ADPL aims to bolster grass-roots support
The middle-of-the-road, pro-democracy Association for Democracy and People's Livelihood plans to field about 40 members in district council elections next year in a bid to strengthen grass-roots support.
It also plans to inject new blood into the polls, putting up 10 young candidates drawn from areas in the Kowloon West legislative constituency and five from other areas.
Chairman Frederick Fung Kin-kee said yesterday he expected a success rate of 80 per cent, or 32 seats, in the district polls.
The party now has 24 district councillors out of its 110 members.
Mr Fung said the party was now teaming second-tier candidates with older members under a mentor system for district work.
He admitted the party had a fight on its hands seeking extra seats and would have to take on candidates from non-democratic parties.
'There are no new seats in [most] district councils. It's inevitable that we have to compete with existing district councillors. We will have to adjust our election strategy to avoid competing directly with democratic district councillors,' the legislator said.
'We've started negotiations with the pro-democracy camp and we haven't found any clashes yet.'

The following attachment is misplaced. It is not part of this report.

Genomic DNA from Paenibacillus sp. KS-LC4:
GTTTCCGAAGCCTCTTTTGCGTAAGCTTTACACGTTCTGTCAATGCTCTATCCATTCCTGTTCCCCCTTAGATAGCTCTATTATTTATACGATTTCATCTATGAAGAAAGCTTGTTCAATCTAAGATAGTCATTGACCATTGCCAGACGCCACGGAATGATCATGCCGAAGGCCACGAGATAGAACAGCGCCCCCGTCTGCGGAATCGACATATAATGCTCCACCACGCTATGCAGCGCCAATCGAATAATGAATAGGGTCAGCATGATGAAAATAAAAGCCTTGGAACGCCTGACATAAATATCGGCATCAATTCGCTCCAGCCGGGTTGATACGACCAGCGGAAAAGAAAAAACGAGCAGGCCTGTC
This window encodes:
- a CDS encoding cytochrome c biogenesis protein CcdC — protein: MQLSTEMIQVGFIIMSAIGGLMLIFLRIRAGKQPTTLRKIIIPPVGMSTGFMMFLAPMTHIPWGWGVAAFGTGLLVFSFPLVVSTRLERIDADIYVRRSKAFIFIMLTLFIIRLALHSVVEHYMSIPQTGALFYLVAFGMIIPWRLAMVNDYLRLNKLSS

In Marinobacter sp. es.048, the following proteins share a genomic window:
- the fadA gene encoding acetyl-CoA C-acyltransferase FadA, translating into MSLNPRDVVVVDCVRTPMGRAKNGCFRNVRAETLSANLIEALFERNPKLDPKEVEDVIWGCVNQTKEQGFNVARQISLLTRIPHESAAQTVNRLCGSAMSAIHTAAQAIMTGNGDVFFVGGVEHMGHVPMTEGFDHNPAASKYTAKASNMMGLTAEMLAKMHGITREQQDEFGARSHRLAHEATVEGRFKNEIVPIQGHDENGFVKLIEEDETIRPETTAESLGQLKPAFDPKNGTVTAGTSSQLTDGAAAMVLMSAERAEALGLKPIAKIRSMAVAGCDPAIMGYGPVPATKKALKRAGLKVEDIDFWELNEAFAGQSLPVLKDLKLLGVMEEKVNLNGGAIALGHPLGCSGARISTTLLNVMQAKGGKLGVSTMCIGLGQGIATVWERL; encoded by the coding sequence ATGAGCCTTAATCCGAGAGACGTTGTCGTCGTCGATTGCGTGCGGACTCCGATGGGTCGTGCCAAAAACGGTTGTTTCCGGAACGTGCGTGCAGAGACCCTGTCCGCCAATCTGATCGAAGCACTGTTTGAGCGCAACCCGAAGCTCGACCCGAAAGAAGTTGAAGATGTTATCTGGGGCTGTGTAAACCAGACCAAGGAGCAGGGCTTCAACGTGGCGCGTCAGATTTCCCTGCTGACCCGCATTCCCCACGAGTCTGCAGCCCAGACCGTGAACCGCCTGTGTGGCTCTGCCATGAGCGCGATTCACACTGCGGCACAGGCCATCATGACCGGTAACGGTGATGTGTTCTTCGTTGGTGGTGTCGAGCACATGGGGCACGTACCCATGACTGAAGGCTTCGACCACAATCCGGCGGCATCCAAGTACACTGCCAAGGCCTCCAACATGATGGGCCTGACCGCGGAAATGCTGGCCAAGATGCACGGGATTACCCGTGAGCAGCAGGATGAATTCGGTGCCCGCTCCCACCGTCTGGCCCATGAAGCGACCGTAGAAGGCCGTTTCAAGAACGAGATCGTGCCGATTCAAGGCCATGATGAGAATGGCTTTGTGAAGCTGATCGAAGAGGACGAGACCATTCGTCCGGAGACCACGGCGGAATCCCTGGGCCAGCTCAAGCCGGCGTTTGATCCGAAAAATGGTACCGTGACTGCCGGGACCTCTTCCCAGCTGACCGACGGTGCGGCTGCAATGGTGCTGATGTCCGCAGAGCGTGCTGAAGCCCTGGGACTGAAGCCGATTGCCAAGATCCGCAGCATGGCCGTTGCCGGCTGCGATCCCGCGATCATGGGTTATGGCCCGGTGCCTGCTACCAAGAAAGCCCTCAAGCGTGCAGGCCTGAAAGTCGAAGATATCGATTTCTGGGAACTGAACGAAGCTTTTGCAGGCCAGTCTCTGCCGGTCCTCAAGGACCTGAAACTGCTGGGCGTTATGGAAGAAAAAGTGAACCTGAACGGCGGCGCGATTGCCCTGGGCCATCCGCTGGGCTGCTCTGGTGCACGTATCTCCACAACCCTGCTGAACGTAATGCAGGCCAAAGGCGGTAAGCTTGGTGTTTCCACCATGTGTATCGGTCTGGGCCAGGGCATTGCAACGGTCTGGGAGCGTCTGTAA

Mr Fung said the party wanted to strengthen its base and influence in Kowloon West so as to have stronger bargaining power with the government. It also wanted to gain more support in Tuen Mun and Wong Tai Sin.
About 40 members will attend a retreat in Guangdong this weekend, where they will discuss the party's position and election strategy, as well as economic ties between the Pearl River Delta and Hong Kong.
Meanwhile, a pro-Beijing unionist legislator proposed yesterday that a new middle-of-the-road labour party should be formed to push for gradual democratic change while still being able to communicate with the central government and upholding workers' rights.
Kwong Chi-kin, of the Federation of Trade Unions, said Chief Executive Donald Tsang Yam-kuen was incapable of coming up with 'a future' for constitutional reform and neither could the democrats and pro-Beijing parties.
'The only hope lies with a labour party which could communicate with Beijing,' he said.
Apart from fighting for labour rights, the party's platform would focus on eliminating the 30 functional constituencies in the legislature. After this it would create a system for advance screening of chief executive candidates who would then contest a direct election to give Beijing peace of mind.
Mr Kwong said he was approaching several legislators and academics, and a few had responded positively. Those being targeted were independent democrats.